VOLUNTEER REQUIREMENTS AND EXPECTATIONS

General Information
What to Bring
| Expenses
Pre-Clinic Training | Travel Plans
Accommodations | Volunteer Assignments
Safety | International Trip Information

Being a HSVMA-RAVS volunteer is all about dependability and initiative. To be an effective volunteer and to get the most out of your experience, you must be well prepared.

The following information details what will be expected of you as a volunteer. These guidelines are important for successful functioning of the clinics, optimal learning experiences, and, most importantly, patient and volunteer safety. We take them VERY seriously. Be sure you are able to meet all requirements before applying to participate.

General Information

Field clinics can be a physically and mentally challenging experience. The work is hard and the hours are long. You should expect to rise early in the morning (5 AM) and work for as many hours as are required to complete the clinic, often until 9 or 10 PM with extremely limited breaks.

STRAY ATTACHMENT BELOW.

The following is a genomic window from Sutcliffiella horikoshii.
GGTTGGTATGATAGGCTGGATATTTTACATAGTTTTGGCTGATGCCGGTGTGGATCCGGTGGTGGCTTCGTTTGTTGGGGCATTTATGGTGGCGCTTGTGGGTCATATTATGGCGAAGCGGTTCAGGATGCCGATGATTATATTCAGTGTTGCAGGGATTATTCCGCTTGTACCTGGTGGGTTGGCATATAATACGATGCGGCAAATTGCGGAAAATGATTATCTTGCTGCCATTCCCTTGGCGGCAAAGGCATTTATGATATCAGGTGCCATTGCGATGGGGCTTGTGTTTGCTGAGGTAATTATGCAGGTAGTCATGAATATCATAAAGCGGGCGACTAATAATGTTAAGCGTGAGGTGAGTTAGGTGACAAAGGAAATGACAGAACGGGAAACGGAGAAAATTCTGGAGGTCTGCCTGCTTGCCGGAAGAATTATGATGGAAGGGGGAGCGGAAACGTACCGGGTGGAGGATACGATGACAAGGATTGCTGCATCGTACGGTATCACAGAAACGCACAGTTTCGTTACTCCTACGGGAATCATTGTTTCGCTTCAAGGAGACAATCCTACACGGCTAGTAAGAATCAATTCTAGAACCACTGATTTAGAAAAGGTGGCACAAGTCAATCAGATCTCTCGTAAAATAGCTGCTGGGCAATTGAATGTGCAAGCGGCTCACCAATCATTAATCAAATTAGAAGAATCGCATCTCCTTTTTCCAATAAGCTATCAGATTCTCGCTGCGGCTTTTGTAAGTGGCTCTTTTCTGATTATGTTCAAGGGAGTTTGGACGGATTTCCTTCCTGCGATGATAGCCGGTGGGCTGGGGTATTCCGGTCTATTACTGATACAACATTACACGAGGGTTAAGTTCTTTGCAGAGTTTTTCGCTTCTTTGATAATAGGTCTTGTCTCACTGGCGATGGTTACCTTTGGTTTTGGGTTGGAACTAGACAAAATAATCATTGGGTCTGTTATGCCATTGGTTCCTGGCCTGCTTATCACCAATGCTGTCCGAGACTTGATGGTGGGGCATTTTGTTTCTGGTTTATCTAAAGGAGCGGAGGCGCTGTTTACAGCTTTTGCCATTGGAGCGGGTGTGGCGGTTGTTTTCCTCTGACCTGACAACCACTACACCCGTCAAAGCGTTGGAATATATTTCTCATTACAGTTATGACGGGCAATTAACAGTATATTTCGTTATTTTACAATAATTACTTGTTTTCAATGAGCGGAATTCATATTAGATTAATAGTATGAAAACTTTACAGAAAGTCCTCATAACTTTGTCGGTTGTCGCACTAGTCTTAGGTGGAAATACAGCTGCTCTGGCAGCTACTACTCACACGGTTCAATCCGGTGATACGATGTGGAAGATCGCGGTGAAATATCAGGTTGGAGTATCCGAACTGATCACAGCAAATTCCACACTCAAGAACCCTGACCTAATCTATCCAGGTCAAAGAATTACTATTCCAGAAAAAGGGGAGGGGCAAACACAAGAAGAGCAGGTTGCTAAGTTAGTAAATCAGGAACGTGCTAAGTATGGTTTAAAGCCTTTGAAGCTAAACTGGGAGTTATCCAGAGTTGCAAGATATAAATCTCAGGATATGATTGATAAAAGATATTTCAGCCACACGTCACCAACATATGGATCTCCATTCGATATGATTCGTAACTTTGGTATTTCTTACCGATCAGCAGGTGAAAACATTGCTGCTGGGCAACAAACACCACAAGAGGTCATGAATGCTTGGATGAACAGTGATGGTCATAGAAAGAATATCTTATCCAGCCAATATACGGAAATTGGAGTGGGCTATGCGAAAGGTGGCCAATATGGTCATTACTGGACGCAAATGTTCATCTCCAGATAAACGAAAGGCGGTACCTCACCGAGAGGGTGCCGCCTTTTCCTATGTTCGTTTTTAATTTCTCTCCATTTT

All volunteers are expected to be team players and remain with the group throughout the trip. You should be prepared to live and work under a variety of conditions. The facilities that we stay in are safe, but often pretty basic. They include classroom floors, gyms, and tents. Often bathrooms, showers, and air conditioning are non-functional or non-existent. We try to make it as comfortable as possible, but we expect all volunteers to adapt to whatever conditions we are met with.